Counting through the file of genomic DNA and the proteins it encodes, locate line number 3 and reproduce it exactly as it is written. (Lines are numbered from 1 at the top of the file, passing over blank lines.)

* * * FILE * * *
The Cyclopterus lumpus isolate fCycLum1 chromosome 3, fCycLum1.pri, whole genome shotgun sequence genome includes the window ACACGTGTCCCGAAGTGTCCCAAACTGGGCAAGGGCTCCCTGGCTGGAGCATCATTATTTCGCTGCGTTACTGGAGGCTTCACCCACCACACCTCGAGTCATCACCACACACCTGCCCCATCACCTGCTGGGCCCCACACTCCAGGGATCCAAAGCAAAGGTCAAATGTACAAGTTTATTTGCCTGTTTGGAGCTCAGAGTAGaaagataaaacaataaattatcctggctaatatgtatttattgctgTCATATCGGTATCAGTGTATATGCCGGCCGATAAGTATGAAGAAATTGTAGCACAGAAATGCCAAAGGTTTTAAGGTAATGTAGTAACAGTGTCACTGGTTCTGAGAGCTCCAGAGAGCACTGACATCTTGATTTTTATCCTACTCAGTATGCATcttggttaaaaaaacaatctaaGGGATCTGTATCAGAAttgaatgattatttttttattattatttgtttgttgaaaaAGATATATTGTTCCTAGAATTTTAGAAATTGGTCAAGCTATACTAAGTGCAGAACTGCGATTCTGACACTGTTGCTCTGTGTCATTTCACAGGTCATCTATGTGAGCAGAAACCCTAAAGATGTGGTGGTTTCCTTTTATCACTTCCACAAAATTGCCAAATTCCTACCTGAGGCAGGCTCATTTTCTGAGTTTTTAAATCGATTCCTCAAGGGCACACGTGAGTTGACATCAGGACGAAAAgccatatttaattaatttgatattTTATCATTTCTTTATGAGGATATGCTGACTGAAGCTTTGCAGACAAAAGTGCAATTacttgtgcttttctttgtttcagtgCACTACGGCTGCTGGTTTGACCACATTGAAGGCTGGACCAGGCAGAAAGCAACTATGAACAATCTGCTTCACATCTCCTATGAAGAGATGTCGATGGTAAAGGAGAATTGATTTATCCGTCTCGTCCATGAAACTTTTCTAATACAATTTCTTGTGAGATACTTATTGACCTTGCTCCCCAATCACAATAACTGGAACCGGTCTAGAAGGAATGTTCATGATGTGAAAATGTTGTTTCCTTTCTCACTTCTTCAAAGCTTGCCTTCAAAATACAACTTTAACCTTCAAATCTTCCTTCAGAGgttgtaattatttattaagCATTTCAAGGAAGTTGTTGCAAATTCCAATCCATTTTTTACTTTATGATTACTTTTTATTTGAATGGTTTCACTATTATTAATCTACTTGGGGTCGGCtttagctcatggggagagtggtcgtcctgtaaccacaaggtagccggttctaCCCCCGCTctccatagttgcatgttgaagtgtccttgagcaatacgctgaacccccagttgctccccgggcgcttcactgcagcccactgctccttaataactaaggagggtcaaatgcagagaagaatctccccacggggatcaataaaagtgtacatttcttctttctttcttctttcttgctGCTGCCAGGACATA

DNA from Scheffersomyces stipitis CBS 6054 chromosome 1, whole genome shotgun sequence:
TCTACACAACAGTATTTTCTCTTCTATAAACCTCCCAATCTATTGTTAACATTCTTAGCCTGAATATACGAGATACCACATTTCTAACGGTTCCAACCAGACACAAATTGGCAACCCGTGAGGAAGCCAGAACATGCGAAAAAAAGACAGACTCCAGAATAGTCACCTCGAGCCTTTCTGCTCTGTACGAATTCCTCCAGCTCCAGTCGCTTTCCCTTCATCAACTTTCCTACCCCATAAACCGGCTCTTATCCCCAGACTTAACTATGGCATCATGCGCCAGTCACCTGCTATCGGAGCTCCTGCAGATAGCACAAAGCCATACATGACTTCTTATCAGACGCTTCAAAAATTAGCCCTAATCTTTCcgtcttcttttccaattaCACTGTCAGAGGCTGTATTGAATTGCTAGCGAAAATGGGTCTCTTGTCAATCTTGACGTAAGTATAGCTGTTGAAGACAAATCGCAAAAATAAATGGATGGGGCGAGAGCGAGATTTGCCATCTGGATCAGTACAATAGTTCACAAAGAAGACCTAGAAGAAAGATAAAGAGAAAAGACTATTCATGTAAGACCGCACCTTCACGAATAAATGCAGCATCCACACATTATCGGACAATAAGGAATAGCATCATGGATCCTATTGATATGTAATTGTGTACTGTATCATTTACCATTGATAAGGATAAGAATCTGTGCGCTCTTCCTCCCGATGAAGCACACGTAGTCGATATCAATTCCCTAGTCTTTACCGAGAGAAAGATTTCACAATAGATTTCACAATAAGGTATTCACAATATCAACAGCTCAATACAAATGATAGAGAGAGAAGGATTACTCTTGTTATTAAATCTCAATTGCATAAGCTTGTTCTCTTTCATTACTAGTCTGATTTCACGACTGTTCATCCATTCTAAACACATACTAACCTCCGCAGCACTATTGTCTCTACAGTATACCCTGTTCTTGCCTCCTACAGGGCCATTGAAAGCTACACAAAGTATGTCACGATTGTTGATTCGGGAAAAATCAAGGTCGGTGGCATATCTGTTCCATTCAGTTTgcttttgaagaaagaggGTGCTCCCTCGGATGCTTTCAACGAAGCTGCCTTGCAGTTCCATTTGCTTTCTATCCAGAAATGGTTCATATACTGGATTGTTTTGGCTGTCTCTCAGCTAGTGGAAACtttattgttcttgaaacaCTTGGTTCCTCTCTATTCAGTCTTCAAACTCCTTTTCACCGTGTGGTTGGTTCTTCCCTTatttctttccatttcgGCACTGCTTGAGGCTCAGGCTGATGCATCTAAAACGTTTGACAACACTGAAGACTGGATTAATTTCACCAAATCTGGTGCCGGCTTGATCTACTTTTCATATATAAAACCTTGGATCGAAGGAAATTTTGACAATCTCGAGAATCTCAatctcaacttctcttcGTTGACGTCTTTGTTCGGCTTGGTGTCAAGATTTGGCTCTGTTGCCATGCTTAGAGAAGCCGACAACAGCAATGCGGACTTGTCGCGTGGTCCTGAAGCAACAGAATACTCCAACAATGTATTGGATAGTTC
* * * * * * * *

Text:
TCTACACAACAGTATTTTCTCTTCTATAAACCTCCCAATCTATTGTTAACATTCTTAGCCTGAATATACGAGATACCACATTTCTAACGGTTCCAACCAGACACAAATTGGCAACCCGTGAGGAAGCCAGAACATGCGAAAAAAAGACAGACTCCAGAATAGTCACCTCGAGCCTTTCTGCTCTGTACGAATTCCTCCAGCTCCAGTCGCTTTCCCTTCATCAACTTTCCTACCCCATAAACCGGCTCTTATCCCCAGACTTAACTATGGCATCATGCGCCAGTCACCTGCTATCGGAGCTCCTGCAGATAGCACAAAGCCATACATGACTTCTTATCAGACGCTTCAAAAATTAGCCCTAATCTTTCcgtcttcttttccaattaCACTGTCAGAGGCTGTATTGAATTGCTAGCGAAAATGGGTCTCTTGTCAATCTTGACGTAAGTATAGCTGTTGAAGACAAATCGCAAAAATAAATGGATGGGGCGAGAGCGAGATTTGCCATCTGGATCAGTACAATAGTTCACAAAGAAGACCTAGAAGAAAGATAAAGAGAAAAGACTATTCATGTAAGACCGCACCTTCACGAATAAATGCAGCATCCACACATTATCGGACAATAAGGAATAGCATCATGGATCCTATTGATATGTAATTGTGTACTGTATCATTTACCATTGATAAGGATAAGAATCTGTGCGCTCTTCCTCCCGATGAAGCACACGTAGTCGATATCAATTCCCTAGTCTTTACCGAGAGAAAGATTTCACAATAGATTTCACAATAAGGTATTCACAATATCAACAGCTCAATACAAATGATAGAGAGAGAAGGATTACTCTTGTTATTAAATCTCAATTGCATAAGCTTGTTCTCTTTCATTACTAGTCTGATTTCACGACTGTTCATCCATTCTAAACACATACTAACCTCCGCAGCACTATTGTCTCTACAGTATACCCTGTTCTTGCCTCCTACAGGGCCATTGAAAGCTACACAAAGTATGTCACGATTGTTGATTCGGGAAAAATCAAGGTCGGTGGCATATCTGTTCCATTCAGTTTgcttttgaagaaagaggGTGCTCCCTCGGATGCTTTCAACGAAGCTGCCTTGCAGTTCCATTTGCTTTCTATCCAGAAATGGTTCATATACTGGATTGTTTTGGCTGTCTCTCAGCTAGTGGAAACtttattgttcttgaaacaCTTGGTTCCTCTCTATTCAGTCTTCAAACTCCTTTTCACCGTGTGGTTGGTTCTTCCCTTatttctttccatttcgGCACTGCTTGAGGCTCAGGCTGATGCATCTAAAACGTTTGACAACACTGAAGACTGGATTAATTTCACCAAATCTGGTGCCGGCTTGATCTACTTTTCATATATAAAACCTTGGATCGAAGGAAATTTTGACAATCTCGAGAATCTCAatctcaacttctcttcGTTGACGTCTTTGTTCGGCTTGGTGTCAAGATTTGGCTCTGTTGCCATGCTTAGAGAAGCCGACAACAGCAATGCGGACTTGTCGCGTGGTCCTGAAGCAACAGAATACTCCAACAATGTATTGGATAGTTC